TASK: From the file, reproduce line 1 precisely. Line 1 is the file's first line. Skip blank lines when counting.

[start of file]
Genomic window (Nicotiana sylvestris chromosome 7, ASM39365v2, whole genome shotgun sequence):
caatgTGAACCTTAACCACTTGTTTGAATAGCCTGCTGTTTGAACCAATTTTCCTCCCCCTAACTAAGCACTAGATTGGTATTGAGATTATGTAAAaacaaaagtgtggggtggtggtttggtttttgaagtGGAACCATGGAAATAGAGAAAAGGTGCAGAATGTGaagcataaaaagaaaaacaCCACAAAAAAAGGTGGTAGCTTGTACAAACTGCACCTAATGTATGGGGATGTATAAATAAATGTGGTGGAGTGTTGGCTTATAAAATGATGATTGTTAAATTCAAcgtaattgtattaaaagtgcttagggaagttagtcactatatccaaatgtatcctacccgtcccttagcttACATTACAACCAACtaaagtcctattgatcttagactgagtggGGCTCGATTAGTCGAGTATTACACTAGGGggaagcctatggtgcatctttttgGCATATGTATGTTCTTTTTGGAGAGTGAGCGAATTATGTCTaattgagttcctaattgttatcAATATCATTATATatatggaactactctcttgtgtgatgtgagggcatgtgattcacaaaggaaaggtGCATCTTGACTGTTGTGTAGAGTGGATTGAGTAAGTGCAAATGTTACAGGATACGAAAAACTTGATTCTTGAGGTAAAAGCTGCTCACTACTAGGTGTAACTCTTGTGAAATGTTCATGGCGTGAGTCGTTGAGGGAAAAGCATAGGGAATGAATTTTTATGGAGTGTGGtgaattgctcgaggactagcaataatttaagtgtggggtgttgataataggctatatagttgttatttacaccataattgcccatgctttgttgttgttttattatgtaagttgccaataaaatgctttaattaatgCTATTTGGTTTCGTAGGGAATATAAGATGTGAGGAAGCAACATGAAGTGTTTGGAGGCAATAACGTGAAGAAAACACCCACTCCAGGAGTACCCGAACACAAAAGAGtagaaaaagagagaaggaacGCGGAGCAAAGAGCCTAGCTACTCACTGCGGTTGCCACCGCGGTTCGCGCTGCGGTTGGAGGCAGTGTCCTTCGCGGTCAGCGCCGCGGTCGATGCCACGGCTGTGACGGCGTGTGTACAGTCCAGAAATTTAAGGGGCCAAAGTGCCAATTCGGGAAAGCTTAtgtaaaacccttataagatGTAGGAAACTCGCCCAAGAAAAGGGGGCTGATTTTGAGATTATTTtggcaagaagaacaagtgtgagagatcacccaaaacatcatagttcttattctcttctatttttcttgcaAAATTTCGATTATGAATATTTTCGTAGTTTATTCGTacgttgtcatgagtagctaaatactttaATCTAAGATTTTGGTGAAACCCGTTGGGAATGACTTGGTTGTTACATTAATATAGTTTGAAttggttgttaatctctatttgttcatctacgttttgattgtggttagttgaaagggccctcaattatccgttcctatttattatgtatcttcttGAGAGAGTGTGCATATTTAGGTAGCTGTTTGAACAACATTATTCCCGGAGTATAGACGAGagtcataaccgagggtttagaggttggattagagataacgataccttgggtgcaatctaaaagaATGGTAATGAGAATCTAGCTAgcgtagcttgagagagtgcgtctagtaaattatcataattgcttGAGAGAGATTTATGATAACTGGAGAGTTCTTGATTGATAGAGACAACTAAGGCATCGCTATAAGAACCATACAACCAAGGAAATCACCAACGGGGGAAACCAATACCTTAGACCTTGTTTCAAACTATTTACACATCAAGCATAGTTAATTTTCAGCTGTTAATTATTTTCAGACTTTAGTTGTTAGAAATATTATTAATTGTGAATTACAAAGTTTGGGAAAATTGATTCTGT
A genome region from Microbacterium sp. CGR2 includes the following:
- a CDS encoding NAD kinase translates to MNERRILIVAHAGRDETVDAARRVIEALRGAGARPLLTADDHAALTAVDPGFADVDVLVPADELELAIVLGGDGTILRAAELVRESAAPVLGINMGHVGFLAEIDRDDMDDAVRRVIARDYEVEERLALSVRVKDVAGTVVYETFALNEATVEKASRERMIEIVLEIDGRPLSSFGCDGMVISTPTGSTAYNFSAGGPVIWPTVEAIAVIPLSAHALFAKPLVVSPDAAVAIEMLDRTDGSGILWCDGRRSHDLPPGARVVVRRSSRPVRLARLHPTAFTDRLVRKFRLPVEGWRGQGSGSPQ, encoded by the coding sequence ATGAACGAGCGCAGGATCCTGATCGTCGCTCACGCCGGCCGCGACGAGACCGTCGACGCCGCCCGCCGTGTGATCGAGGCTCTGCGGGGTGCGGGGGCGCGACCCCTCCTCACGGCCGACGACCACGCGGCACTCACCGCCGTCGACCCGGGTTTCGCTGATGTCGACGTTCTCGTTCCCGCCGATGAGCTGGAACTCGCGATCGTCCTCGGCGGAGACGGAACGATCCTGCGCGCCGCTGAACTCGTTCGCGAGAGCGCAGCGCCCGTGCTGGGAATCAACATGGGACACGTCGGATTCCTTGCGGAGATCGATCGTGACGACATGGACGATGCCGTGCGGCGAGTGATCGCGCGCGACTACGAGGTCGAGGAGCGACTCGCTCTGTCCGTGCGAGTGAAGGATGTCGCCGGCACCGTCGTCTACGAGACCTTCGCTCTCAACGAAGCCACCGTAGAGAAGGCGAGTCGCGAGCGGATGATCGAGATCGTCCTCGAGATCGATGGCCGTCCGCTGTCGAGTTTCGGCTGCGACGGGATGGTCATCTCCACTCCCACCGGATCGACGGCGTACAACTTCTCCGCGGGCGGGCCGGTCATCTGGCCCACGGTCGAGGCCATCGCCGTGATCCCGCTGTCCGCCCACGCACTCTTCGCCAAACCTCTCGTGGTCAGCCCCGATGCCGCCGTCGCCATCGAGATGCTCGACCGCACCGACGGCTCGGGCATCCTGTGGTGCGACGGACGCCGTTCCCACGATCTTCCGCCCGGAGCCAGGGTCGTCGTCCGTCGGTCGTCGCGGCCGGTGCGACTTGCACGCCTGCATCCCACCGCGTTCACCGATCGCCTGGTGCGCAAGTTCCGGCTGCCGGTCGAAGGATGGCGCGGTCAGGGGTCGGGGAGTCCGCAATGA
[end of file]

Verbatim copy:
Genomic window (Nicotiana sylvestris chromosome 7, ASM39365v2, whole genome shotgun sequence):